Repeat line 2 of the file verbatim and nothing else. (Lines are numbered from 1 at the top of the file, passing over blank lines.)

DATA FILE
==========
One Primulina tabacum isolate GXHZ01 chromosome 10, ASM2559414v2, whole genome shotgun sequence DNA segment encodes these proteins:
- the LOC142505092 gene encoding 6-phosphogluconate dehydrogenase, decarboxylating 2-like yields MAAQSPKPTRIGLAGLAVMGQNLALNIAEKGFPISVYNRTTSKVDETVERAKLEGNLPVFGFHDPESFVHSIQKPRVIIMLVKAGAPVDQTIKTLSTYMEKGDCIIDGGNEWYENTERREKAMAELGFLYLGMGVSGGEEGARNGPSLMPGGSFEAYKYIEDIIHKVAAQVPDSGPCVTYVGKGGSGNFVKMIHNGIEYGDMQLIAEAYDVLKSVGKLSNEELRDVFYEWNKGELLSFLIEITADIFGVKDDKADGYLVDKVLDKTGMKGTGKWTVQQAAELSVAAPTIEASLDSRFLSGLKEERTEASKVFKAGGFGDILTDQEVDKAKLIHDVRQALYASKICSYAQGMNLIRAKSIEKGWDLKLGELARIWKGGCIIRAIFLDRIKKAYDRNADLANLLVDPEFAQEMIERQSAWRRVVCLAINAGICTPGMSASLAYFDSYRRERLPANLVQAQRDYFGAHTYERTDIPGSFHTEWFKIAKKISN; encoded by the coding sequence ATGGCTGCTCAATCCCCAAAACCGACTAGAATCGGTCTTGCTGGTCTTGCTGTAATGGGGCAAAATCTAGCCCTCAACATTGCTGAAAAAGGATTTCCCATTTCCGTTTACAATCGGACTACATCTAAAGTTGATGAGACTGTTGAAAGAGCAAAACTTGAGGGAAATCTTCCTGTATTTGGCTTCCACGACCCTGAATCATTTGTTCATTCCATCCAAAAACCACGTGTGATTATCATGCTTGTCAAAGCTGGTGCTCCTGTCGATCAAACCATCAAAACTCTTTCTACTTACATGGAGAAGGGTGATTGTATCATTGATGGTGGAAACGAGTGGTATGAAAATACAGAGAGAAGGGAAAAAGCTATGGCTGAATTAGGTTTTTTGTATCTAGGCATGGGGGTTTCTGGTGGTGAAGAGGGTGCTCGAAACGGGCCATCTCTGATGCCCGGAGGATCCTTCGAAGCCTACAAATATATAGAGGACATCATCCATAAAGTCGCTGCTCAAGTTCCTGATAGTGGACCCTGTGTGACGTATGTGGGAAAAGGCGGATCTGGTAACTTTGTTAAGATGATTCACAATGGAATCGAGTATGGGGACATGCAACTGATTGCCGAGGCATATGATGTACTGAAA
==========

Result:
- the LOC142505092 gene encoding 6-phosphogluconate dehydrogenase, decarboxylating 2-like yields MAAQSPKPTRIGLAGLAVMGQNLALNIAEKGFPISVYNRTTSKVDETVERAKLEGNLPVFGFHDPESFVHSIQKPRVIIMLVKAGAPVDQTIKTLSTYMEKGDCIIDGGNEWYENTERREKAMAELGFLYLGMGVSGGEEGARNGPSLMPGGSFEAYKYIEDIIHKVAAQVPDSGPCVTYVGKGGSGNFVKMIHNGIEYGDMQLIAEAYDVLKSVGKLSNEELRDVFYEWNKGELLSFLIEITADIFGVKDDKADGYLVDKVLDKTGMKGTGKWTVQQAAELSVAAPTIEASLDSRFLSGLKEERTEASKVFKAGGFGDILTDQEVDKAKLIHDVRQALYASKICSYAQGMNLIRAKSIEKGWDLKLGELARIWKGGCIIRAIFLDRIKKAYDRNADLANLLVDPEFAQEMIERQSAWRRVVCLAINAGICTPGMSASLAYFDSYRRERLPANLVQAQRDYFGAHTYERTDIPGSFHTEWFKIAKKISN; encoded by the coding sequence ATGGCTGCTCAATCCCCAAAACCGACTAGAATCGGTCTTGCTGGTCTTGCTGTAATGGGGCAAAATCTAGCCCTCAACATTGCTGAAAAAGGATTTCCCATTTCCGTTTACAATCGGACTACATCTAAAGTTGATGAGACTGTTGAAAGAGCAAAACTTGAGGGAAATCTTCCTGTATTTGGCTTCCACGACCCTGAATCATTTGTTCATTCCATCCAAAAACCACGTGTGATTATCATGCTTGTCAAAGCTGGTGCTCCTGTCGATCAAACCATCAAAACTCTTTCTACTTACATGGAGAAGGGTGATTGTATCATTGATGGTGGAAACGAGTGGTATGAAAATACAGAGAGAAGGGAAAAAGCTATGGCTGAATTAGGTTTTTTGTATCTAGGCATGGGGGTTTCTGGTGGTGAAGAGGGTGCTCGAAACGGGCCATCTCTGATGCCCGGAGGATCCTTCGAAGCCTACAAATATATAGAGGACATCATCCATAAAGTCGCTGCTCAAGTTCCTGATAGTGGACCCTGTGTGACGTATGTGGGAAAAGGCGGATCTGGTAACTTTGTTAAGATGATTCACAATGGAATCGAGTATGGGGACATGCAACTGATTGCCGAGGCATATGATGTACTGAAA